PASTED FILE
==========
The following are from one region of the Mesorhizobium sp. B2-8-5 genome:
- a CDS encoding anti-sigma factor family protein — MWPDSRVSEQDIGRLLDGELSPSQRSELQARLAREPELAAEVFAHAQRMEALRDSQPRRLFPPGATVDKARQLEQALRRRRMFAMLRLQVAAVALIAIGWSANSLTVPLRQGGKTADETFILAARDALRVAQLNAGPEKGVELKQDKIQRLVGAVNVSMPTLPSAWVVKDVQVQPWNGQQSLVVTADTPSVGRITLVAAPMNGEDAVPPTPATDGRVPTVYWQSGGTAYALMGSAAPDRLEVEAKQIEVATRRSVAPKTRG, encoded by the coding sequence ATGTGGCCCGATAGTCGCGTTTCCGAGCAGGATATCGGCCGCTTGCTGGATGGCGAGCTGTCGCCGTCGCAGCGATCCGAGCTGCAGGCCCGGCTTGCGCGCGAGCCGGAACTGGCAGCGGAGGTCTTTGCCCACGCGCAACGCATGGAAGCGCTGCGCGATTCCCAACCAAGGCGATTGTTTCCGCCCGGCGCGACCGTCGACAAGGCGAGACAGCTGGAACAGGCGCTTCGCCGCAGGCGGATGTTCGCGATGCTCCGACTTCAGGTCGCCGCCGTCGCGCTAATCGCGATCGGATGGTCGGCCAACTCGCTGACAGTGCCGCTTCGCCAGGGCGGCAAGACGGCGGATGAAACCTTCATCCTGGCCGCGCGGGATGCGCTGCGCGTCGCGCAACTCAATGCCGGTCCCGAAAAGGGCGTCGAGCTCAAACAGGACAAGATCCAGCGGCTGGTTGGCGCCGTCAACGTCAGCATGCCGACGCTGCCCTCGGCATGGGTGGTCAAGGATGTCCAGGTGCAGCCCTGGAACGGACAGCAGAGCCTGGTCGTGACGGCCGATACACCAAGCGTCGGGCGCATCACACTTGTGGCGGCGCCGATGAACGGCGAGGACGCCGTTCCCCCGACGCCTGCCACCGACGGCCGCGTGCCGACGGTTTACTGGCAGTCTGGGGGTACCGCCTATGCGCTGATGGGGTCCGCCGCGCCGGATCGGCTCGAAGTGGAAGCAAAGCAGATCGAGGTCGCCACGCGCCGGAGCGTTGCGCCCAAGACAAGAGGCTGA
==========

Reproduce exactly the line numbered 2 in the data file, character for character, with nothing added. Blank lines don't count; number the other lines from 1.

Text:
- a CDS encoding anti-sigma factor family protein — MWPDSRVSEQDIGRLLDGELSPSQRSELQARLAREPELAAEVFAHAQRMEALRDSQPRRLFPPGATVDKARQLEQALRRRRMFAMLRLQVAAVALIAIGWSANSLTVPLRQGGKTADETFILAARDALRVAQLNAGPEKGVELKQDKIQRLVGAVNVSMPTLPSAWVVKDVQVQPWNGQQSLVVTADTPSVGRITLVAAPMNGEDAVPPTPATDGRVPTVYWQSGGTAYALMGSAAPDRLEVEAKQIEVATRRSVAPKTRG, encoded by the coding sequence ATGTGGCCCGATAGTCGCGTTTCCGAGCAGGATATCGGCCGCTTGCTGGATGGCGAGCTGTCGCCGTCGCAGCGATCCGAGCTGCAGGCCCGGCTTGCGCGCGAGCCGGAACTGGCAGCGGAGGTCTTTGCCCACGCGCAACGCATGGAAGCGCTGCGCGATTCCCAACCAAGGCGATTGTTTCCGCCCGGCGCGACCGTCGACAAGGCGAGACAGCTGGAACAGGCGCTTCGCCGCAGGCGGATGTTCGCGATGCTCCGACTTCAGGTCGCCGCCGTCGCGCTAATCGCGATCGGATGGTCGGCCAACTCGCTGACAGTGCCGCTTCGCCAGGGCGGCAAGACGGCGGATGAAACCTTCATCCTGGCCGCGCGGGATGCGCTGCGCGTCGCGCAACTCAATGCCGGTCCCGAAAAGGGCGTCGAGCTCAAACAGGACAAGATCCAGCGGCTGGTTGGCGCCGTCAACGTCAGCATGCCGACGCTGCCCTCGGCATGGGTGGTCAAGGATGTCCAGGTGCAGCCCTGGAACGGACAGCAGAGCCTGGTCGTGACGGCCGATACACCAAGCGTCGGGCGCATCACACTTGTGGCGGCGCCGATGAACGGCGAGGACGCCGTTCCCCCGACGCCTGCCACCGACGGCCGCGTGCCGACGGTTTACTGGCAGTCTGGGGGTACCGCCTATGCGCTGATGGGGTCCGCCGCGCCGGATCGGCTCGAAGTGGAAGCAAAGCAGATCGAGGTCGCCACGCGCCGGAGCGTTGCGCCCAAGACAAGAGGCTGA